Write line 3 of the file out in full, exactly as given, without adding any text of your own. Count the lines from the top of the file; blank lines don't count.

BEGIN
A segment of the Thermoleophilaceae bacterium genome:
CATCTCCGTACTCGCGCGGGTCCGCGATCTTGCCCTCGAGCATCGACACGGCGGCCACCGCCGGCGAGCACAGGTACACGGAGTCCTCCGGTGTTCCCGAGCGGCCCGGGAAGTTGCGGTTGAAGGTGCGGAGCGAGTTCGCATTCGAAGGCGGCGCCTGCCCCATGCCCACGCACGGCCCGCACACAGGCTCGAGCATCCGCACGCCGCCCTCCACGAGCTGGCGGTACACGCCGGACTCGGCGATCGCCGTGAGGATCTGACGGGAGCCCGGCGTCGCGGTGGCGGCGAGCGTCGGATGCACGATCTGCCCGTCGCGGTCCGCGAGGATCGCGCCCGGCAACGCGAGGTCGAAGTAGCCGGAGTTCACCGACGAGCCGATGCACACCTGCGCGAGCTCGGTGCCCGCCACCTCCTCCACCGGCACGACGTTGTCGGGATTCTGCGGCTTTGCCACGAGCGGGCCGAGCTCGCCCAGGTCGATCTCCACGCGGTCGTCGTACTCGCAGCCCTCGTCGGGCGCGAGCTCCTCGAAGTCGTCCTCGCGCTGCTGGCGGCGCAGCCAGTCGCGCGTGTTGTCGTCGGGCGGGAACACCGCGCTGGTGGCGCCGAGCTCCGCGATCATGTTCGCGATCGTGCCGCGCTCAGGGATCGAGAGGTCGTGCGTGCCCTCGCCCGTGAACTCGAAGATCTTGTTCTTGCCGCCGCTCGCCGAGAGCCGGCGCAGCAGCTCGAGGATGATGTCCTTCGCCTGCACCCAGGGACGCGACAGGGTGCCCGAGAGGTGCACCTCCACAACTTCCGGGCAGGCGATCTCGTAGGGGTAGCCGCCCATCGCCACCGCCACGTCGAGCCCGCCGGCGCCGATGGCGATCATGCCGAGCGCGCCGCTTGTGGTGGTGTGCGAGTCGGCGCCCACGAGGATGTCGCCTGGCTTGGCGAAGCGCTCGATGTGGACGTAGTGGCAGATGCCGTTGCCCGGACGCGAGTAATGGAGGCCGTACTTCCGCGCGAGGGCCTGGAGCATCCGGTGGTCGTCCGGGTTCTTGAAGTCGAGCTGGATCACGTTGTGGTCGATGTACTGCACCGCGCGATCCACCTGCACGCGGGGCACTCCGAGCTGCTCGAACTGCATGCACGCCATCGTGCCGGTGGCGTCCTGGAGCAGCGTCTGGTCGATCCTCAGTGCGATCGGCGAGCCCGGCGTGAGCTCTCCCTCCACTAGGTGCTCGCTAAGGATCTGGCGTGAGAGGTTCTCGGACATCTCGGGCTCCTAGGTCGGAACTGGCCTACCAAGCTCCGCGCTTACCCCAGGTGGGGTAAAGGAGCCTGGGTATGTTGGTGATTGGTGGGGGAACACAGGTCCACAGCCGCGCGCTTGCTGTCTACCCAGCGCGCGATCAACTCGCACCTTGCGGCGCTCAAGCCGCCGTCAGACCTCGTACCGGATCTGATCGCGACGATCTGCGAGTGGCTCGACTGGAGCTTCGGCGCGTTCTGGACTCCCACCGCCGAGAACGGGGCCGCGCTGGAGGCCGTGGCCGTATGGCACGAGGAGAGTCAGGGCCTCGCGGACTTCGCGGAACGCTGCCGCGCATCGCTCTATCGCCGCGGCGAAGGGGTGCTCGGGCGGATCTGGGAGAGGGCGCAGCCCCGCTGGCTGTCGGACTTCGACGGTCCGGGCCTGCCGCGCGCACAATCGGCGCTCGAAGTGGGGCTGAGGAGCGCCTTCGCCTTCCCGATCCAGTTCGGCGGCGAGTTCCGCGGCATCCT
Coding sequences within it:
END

Coding sequences within it: